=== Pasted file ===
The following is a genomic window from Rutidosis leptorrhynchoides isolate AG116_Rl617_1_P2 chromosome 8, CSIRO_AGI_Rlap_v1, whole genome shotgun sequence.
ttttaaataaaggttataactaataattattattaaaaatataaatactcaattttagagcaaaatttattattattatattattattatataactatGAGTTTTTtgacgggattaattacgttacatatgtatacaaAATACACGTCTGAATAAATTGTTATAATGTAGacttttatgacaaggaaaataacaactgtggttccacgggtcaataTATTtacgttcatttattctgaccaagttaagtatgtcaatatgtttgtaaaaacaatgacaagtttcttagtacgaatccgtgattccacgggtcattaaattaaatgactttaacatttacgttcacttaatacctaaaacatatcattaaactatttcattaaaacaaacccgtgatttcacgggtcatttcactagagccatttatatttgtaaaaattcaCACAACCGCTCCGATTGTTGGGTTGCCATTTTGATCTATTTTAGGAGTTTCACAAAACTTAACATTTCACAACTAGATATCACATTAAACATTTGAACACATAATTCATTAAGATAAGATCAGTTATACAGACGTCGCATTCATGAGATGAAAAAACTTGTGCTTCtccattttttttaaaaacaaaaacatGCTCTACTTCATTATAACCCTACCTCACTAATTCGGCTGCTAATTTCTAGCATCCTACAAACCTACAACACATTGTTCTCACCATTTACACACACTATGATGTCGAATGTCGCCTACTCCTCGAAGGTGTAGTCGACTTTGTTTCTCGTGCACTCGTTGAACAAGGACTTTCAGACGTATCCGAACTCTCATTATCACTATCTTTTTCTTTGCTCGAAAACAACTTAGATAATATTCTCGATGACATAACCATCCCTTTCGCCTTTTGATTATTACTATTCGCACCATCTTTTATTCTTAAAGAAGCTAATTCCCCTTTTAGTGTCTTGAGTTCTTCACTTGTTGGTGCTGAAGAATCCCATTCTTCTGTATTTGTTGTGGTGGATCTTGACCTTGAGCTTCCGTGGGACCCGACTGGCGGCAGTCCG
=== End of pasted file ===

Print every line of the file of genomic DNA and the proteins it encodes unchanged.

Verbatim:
The following is a genomic window from Rutidosis leptorrhynchoides isolate AG116_Rl617_1_P2 chromosome 8, CSIRO_AGI_Rlap_v1, whole genome shotgun sequence.
ttttaaataaaggttataactaataattattattaaaaatataaatactcaattttagagcaaaatttattattattatattattattatataactatGAGTTTTTtgacgggattaattacgttacatatgtatacaaAATACACGTCTGAATAAATTGTTATAATGTAGacttttatgacaaggaaaataacaactgtggttccacgggtcaataTATTtacgttcatttattctgaccaagttaagtatgtcaatatgtttgtaaaaacaatgacaagtttcttagtacgaatccgtgattccacgggtcattaaattaaatgactttaacatttacgttcacttaatacctaaaacatatcattaaactatttcattaaaacaaacccgtgatttcacgggtcatttcactagagccatttatatttgtaaaaattcaCACAACCGCTCCGATTGTTGGGTTGCCATTTTGATCTATTTTAGGAGTTTCACAAAACTTAACATTTCACAACTAGATATCACATTAAACATTTGAACACATAATTCATTAAGATAAGATCAGTTATACAGACGTCGCATTCATGAGATGAAAAAACTTGTGCTTCtccattttttttaaaaacaaaaacatGCTCTACTTCATTATAACCCTACCTCACTAATTCGGCTGCTAATTTCTAGCATCCTACAAACCTACAACACATTGTTCTCACCATTTACACACACTATGATGTCGAATGTCGCCTACTCCTCGAAGGTGTAGTCGACTTTGTTTCTCGTGCACTCGTTGAACAAGGACTTTCAGACGTATCCGAACTCTCATTATCACTATCTTTTTCTTTGCTCGAAAACAACTTAGATAATATTCTCGATGACATAACCATCCCTTTCGCCTTTTGATTATTACTATTCGCACCATCTTTTATTCTTAAAGAAGCTAATTCCCCTTTTAGTGTCTTGAGTTCTTCACTTGTTGGTGCTGAAGAATCCCATTCTTCTGTATTTGTTGTGGTGGATCTTGACCTTGAGCTTCCGTGGGACCCGACTGGCGGCAGTCCG